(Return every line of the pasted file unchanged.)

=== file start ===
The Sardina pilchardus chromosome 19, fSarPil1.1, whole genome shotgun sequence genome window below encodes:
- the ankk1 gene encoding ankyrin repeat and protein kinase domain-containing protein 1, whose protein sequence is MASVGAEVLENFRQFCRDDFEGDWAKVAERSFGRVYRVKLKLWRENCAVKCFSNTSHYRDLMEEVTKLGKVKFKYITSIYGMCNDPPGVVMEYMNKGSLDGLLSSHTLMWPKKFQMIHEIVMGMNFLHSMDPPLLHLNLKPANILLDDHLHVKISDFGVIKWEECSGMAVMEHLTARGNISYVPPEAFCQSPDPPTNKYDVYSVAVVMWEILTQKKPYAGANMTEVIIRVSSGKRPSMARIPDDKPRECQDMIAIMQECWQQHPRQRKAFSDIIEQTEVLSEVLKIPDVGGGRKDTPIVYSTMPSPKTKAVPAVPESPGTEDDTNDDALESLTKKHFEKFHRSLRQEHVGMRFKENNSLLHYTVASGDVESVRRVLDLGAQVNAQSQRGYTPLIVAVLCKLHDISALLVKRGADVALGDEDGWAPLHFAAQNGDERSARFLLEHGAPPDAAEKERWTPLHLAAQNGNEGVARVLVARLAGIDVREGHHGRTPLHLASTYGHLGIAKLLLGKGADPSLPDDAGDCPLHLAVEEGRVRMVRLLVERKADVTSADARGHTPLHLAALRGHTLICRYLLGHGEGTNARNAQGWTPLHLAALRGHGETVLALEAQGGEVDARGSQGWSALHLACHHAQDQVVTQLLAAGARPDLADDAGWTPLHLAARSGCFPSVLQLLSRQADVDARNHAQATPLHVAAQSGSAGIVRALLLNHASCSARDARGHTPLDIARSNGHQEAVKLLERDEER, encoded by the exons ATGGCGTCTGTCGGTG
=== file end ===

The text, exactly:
The Sardina pilchardus chromosome 19, fSarPil1.1, whole genome shotgun sequence genome window below encodes:
- the ankk1 gene encoding ankyrin repeat and protein kinase domain-containing protein 1, whose protein sequence is MASVGAEVLENFRQFCRDDFEGDWAKVAERSFGRVYRVKLKLWRENCAVKCFSNTSHYRDLMEEVTKLGKVKFKYITSIYGMCNDPPGVVMEYMNKGSLDGLLSSHTLMWPKKFQMIHEIVMGMNFLHSMDPPLLHLNLKPANILLDDHLHVKISDFGVIKWEECSGMAVMEHLTARGNISYVPPEAFCQSPDPPTNKYDVYSVAVVMWEILTQKKPYAGANMTEVIIRVSSGKRPSMARIPDDKPRECQDMIAIMQECWQQHPRQRKAFSDIIEQTEVLSEVLKIPDVGGGRKDTPIVYSTMPSPKTKAVPAVPESPGTEDDTNDDALESLTKKHFEKFHRSLRQEHVGMRFKENNSLLHYTVASGDVESVRRVLDLGAQVNAQSQRGYTPLIVAVLCKLHDISALLVKRGADVALGDEDGWAPLHFAAQNGDERSARFLLEHGAPPDAAEKERWTPLHLAAQNGNEGVARVLVARLAGIDVREGHHGRTPLHLASTYGHLGIAKLLLGKGADPSLPDDAGDCPLHLAVEEGRVRMVRLLVERKADVTSADARGHTPLHLAALRGHTLICRYLLGHGEGTNARNAQGWTPLHLAALRGHGETVLALEAQGGEVDARGSQGWSALHLACHHAQDQVVTQLLAAGARPDLADDAGWTPLHLAARSGCFPSVLQLLSRQADVDARNHAQATPLHVAAQSGSAGIVRALLLNHASCSARDARGHTPLDIARSNGHQEAVKLLERDEER, encoded by the exons ATGGCGTCTGTCGGTG